Changes in technology and entertainment platforms is having an effect on how to approach writing a screenplay.
Nowadays consumers want entertainment when they want it, how they want it, and where they want it. And they want it NOW!
Moreover if you consider text or Snapchat conversations, email threads, YouTube videos, web series, podcasts, and all the plethora of social media interfaces as various forms of narratives, then people today have been exposed to exponentially more stories than ever before.
I believe this is having an impact on what people want in stories and as a result how writers need to bear in mind when writing stories.
There are some trends which we, as screenwriters, should pay attention to. Here are three of them:
- Shorter scenes: When I broke into the business in 1987, the rule of thumb used to be the average scene was 2 pages long. Now I tell people if your scene is over 1 1/2 pages, you have to make sure you need that much time. Contemporary audiences are conditioned to faster, quicker, more, and now. We need to be cognizant of that when planning and executing the writing of our scenes.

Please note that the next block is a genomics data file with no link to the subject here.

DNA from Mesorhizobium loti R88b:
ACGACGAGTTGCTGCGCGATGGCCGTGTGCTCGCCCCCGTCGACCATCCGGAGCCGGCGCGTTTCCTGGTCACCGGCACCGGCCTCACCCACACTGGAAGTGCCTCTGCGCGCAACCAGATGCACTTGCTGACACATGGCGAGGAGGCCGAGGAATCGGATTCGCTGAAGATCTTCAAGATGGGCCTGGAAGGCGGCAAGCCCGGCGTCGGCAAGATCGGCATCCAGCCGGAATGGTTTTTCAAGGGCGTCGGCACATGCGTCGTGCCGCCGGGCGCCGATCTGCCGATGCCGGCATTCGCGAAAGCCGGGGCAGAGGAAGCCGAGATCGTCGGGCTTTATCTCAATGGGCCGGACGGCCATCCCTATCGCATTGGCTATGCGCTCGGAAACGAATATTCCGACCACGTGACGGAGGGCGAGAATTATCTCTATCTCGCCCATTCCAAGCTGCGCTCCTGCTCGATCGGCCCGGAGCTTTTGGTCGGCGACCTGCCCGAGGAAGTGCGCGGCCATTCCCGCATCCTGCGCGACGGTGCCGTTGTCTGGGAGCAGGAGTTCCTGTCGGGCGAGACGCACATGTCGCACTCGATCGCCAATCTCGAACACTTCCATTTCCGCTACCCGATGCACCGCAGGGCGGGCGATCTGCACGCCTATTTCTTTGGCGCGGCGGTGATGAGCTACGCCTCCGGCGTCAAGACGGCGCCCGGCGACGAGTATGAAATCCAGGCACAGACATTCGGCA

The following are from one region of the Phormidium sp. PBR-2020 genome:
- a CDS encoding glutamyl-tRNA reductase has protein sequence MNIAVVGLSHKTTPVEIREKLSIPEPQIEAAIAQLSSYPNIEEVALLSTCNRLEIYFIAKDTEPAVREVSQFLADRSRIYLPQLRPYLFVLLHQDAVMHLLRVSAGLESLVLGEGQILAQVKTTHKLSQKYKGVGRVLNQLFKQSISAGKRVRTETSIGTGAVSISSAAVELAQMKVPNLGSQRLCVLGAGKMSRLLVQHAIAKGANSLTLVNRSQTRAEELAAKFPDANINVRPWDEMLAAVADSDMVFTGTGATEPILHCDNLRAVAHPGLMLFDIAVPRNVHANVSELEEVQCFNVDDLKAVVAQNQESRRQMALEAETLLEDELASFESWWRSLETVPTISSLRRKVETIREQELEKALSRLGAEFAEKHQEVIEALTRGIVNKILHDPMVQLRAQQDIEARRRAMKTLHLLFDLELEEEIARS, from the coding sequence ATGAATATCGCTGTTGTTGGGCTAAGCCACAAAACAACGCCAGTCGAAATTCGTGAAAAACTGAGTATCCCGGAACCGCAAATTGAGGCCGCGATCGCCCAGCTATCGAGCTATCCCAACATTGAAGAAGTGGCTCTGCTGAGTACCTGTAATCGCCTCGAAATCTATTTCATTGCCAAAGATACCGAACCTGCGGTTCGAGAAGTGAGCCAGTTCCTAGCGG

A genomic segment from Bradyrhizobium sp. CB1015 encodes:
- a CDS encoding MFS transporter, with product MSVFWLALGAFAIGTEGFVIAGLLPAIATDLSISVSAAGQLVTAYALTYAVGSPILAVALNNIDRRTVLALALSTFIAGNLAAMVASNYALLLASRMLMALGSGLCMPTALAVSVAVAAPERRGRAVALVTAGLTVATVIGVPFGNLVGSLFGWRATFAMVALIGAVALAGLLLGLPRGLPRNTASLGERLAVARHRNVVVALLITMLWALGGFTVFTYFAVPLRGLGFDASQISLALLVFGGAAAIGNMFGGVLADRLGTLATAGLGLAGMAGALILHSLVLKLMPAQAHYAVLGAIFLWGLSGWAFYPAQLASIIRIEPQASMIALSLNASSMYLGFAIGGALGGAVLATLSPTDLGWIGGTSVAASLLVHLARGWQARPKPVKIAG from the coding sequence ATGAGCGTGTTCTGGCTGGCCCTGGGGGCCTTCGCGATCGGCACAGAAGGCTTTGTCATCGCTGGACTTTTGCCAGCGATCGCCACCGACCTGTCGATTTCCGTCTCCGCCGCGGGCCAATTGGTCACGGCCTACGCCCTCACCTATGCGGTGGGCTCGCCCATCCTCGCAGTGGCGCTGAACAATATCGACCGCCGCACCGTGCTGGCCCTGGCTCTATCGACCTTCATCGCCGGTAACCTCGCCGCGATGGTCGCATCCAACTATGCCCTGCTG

- Less exposition: Similarly, modern audiences are much more sophisticated, whether they know it or not. They intuitively just seem to know more about ‘story,’ so they don’t need as much explanation or setup. That stuff is dull. They don’t like dull. Our task as screenwriters is to tease out exposition, cut as much as we can, and keep the story moving.
- Enter late: Speaking of which, if you can drop the reader into the middle of scenes or even the beginning of the story itself, all the better. Audiences like being thrust into the action. Even if they don’t know what’s going on, as long as what they see and hear on screen isn’t confusing, they enjoy entering late, skipping interstitial content and exposition until later. Think of movies like Ex Machina or Lucy. Boom! By minute 2 or 3, we’re into the action when we barely know the central characters.
Obviously, all of these dynamics are relative. If you’re writing an historical drama or any sort of drama for that matter, the kind of frantic pace of contemporary sensibilities may not work so well. But we do need to bear in mind that consumer tastes and expectations are changing in response to technological and cultural changes.
Besides in general it’s a good idea for screenwriters to write lean, tight scenes and sequences.